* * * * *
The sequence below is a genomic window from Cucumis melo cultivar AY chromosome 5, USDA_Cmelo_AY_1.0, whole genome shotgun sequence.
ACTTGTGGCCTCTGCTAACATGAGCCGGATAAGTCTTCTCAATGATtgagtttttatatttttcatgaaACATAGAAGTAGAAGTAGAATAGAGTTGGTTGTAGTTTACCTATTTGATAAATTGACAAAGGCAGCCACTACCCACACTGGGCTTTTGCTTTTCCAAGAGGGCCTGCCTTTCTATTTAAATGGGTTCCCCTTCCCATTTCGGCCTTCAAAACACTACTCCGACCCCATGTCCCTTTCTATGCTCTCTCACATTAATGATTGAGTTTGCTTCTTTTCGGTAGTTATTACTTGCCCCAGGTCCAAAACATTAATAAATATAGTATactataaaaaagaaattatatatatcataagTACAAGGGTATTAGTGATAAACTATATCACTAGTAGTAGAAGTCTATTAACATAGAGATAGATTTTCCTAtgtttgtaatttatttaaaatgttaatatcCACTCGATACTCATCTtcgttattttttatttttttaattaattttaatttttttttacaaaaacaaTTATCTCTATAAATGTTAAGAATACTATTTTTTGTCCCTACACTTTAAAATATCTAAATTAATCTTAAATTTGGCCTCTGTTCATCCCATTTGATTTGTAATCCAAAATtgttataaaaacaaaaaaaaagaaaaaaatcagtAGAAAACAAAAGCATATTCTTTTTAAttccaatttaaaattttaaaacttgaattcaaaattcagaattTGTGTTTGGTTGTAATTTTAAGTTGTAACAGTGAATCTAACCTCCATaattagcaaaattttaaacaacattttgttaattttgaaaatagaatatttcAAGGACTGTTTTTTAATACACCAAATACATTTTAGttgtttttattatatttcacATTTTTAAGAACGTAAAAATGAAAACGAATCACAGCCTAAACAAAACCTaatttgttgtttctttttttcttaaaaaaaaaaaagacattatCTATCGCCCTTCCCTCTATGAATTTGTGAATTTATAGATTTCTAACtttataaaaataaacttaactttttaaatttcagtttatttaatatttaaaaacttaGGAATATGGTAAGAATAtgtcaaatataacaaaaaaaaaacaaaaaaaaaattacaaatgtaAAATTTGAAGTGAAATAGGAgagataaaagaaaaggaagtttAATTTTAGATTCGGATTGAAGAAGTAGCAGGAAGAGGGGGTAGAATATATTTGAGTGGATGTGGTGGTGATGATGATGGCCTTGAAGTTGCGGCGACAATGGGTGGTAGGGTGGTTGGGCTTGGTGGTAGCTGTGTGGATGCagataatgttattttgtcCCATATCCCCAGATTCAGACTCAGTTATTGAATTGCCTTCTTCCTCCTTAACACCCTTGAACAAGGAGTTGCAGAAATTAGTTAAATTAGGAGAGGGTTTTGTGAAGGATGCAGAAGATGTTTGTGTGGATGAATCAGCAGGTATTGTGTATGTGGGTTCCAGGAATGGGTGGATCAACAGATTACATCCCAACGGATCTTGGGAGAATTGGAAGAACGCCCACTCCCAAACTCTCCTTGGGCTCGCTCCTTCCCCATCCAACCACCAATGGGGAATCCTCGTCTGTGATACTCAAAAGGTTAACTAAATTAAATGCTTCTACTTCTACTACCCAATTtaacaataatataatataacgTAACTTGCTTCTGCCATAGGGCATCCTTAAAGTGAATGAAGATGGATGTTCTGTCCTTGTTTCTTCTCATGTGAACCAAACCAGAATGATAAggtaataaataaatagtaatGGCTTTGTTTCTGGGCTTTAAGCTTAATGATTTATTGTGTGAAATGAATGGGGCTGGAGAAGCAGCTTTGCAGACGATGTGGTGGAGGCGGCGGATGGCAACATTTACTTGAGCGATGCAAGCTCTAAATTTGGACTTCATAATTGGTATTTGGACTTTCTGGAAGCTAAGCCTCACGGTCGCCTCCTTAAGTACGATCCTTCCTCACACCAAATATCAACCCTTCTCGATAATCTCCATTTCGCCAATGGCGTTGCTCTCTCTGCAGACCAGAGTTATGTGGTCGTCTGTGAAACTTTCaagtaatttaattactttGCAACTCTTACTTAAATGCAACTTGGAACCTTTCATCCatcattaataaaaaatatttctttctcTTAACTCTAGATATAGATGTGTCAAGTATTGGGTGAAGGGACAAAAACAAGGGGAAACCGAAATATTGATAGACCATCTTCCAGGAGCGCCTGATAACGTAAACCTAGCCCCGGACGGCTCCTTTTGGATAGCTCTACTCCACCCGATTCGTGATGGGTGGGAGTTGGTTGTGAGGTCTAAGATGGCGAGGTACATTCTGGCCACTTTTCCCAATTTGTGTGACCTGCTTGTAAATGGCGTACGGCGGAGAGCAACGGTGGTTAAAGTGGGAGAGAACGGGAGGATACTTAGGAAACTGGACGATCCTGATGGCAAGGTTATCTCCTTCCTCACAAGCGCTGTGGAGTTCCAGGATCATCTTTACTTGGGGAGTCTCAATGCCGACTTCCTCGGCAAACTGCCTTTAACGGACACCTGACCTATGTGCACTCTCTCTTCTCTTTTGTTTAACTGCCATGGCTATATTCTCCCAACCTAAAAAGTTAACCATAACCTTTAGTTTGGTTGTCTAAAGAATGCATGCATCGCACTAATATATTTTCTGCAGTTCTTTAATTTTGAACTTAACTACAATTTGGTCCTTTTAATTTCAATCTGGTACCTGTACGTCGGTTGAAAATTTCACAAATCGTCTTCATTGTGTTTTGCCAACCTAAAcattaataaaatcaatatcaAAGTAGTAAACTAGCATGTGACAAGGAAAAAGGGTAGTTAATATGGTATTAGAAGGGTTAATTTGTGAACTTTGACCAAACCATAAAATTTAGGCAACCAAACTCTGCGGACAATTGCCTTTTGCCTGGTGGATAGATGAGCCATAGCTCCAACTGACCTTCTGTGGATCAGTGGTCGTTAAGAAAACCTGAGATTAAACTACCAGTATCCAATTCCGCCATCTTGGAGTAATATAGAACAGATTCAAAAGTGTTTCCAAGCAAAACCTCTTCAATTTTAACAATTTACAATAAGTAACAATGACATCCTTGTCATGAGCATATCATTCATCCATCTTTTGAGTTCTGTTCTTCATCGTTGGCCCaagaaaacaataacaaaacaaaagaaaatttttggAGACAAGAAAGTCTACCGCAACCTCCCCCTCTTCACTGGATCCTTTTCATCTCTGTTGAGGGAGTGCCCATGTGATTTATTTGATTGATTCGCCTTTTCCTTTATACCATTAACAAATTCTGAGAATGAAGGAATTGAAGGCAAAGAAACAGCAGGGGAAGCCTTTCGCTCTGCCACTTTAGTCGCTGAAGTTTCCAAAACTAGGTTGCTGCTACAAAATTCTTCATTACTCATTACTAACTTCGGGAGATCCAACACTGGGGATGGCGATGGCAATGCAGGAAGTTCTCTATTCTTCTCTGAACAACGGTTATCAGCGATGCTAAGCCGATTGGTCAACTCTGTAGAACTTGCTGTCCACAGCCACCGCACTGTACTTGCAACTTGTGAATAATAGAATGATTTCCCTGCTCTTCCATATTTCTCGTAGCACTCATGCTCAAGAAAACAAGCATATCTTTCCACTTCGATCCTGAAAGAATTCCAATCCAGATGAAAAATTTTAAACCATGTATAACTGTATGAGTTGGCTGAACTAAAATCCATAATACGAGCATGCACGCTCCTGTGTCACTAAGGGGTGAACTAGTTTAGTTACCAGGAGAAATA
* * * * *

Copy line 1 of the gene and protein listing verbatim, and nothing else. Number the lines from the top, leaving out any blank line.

The sequence below is a genomic window from Cucumis melo cultivar AY chromosome 5, USDA_Cmelo_AY_1.0, whole genome shotgun sequence.